The Aerospace Industries Association (AIA) said that unless the U.S. is willing to concede aerospace dominance to Europe and the rest of the world the nation has to invest more money now in technical advancements.
AIA president and CEO John Douglass said a recent comprehensive report on U.S. aeronautics research and development is “a stark signal” that elected officials must provide more funding before Europe gets too far ahead in new technologies.
“This report is a wake-up call that the warnings we have been sounding are not just talk,” Douglass said. “Our elected leaders in Congress should heed the conclusions in this report and consider that their constituents are in danger of losing their jobs, if not their security.”
The National Institute of Aerospace (NIA) prepared the report, titled Responding to the Call: Aviation Plan for American Leadership, for NASA to document the consequences of reduced funding for aeronautics research.
Aeronautics Research Dangerously Underfunded
The report calls for annual increases averaging $885.5 million to NASA’s budget for the next five years to return research and development to where it was in 1998 constant dollars. The total aeronautics R&D budget for Fiscal Year 2005 is $906 million, and the Bush Administration’s proposed budget for FY2006 (which begins October 1) asks for $54 million less. AIA and other aerospace leaders have been warning Congress that aeronautics research is dangerously underfunded.
Douglass noted that the NIA report is consistent with the recommendations in the final report of the 2003 Commission on the Future of the U.S. Aerospace Industry, of which Douglass was a member.
Douglass acknowledged that Congress is grappling with budget constraints, but he said it is vital that the U.S. invest more in aerospace, which has the largest foreign trade surplus in the U.S. economy, with the nation exporting $31 billion more than it imports.
Congress asked the NIA to lead the development of a five-year aeronautics research plan and budget for NASA. It determined that portions of the U.S. civil manufacturing industry are number two behind Europe, which wants to transform itself into “the most competitive and dynamic knowledge-based economy in the world.”
Because of Europe’s committed investment to R&D the continent now boasts the number-one company for civil aircraft sales (Airbus) and the manufacturer of the helicopter that will carry the U.S. President (AgustaWestland). “Nations rather than companies are now competing in aviation,” said the NIA.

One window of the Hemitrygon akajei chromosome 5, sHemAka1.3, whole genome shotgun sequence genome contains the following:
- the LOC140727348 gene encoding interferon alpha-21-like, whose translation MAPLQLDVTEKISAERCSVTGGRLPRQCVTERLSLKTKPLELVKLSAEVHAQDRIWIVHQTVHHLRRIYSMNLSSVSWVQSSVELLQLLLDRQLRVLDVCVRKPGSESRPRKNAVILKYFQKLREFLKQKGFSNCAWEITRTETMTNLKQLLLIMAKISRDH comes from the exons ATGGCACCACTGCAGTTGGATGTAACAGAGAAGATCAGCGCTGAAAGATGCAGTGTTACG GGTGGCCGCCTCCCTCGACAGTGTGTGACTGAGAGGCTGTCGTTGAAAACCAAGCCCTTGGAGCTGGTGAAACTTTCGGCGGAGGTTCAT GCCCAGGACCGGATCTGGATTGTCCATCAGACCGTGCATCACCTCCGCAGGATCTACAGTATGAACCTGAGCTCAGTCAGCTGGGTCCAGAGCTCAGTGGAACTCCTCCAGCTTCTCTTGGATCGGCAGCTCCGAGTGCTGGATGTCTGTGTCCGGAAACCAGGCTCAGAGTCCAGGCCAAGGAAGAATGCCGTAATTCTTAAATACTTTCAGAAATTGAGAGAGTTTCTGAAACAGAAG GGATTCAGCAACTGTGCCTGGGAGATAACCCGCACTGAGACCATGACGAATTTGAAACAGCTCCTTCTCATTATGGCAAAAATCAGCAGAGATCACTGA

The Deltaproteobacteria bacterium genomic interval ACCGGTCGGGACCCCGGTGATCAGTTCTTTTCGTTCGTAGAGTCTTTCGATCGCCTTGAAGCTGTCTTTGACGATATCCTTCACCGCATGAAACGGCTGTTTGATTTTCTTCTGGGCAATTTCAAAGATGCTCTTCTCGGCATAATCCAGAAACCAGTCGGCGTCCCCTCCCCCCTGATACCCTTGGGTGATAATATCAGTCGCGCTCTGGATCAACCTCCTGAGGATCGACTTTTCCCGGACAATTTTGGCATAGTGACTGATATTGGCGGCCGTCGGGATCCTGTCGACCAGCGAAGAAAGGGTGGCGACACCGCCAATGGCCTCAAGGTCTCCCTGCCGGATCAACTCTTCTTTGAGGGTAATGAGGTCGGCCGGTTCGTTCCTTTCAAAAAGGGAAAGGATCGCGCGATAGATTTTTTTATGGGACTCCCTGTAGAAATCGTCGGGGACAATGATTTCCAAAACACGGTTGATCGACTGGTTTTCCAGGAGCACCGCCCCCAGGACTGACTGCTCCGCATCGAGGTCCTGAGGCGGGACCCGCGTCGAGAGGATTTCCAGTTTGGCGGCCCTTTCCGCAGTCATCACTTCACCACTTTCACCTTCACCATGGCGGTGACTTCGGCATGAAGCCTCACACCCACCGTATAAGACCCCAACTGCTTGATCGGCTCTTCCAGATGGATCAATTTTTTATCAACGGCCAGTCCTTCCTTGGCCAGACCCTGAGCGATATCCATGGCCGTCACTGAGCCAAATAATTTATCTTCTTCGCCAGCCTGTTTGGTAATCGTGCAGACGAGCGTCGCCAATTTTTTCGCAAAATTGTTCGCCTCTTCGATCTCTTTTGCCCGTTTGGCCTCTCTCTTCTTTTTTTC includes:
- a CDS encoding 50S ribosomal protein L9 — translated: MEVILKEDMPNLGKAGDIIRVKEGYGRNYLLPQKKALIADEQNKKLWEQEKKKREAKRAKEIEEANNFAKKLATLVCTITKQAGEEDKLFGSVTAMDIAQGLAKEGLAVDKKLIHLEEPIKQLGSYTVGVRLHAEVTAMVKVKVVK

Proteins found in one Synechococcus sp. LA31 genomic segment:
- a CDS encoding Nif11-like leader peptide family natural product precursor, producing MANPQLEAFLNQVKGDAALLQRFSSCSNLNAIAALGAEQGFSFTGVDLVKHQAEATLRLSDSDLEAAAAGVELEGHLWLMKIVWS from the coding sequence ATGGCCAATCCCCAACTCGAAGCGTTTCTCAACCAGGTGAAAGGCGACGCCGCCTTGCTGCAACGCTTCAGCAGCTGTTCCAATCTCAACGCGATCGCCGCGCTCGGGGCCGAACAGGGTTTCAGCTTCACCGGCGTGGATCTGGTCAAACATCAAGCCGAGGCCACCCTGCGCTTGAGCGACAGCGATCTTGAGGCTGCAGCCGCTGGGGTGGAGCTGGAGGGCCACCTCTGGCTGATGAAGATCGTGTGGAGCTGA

The general aviation and corporate aircraft sector must have affordable access to the equipment required for operating in the aviation system of the future, said the NIA, but these sectors will not drive technology development. Instead, they rely on NASA technology developed for the subsonic sector to provide affordable application to GA and corporate aircraft.
According to the NIA, the air transportation system cannot be transformed until all aircraft can operate within the system, and creating affordable avionics and other aircraft systems is the key to this transformation. It said the budget plan contains a detailed description of the technologies that must be adapted for general and corporate aviation use.
The report, said the NIA, teamed industry and academia to craft a nonpartisan research plan for the sole purpose of outlining the initial steps the nation must take to regain its position as the world leader in civil aviation. Projects and technologies were considered based strictly on the merits of their potential effect on six national needs.
“The result is an aggressive five-year research plan and budget focused on maturing high-risk, potentially high-payoff technologies that build on [Fiscal Year 2005] NASA aeronautics investments,” the report said. “Therefore, as a first step in implementing this research plan and budget, it is critical that the proposed FY2006 budget cuts be restored.”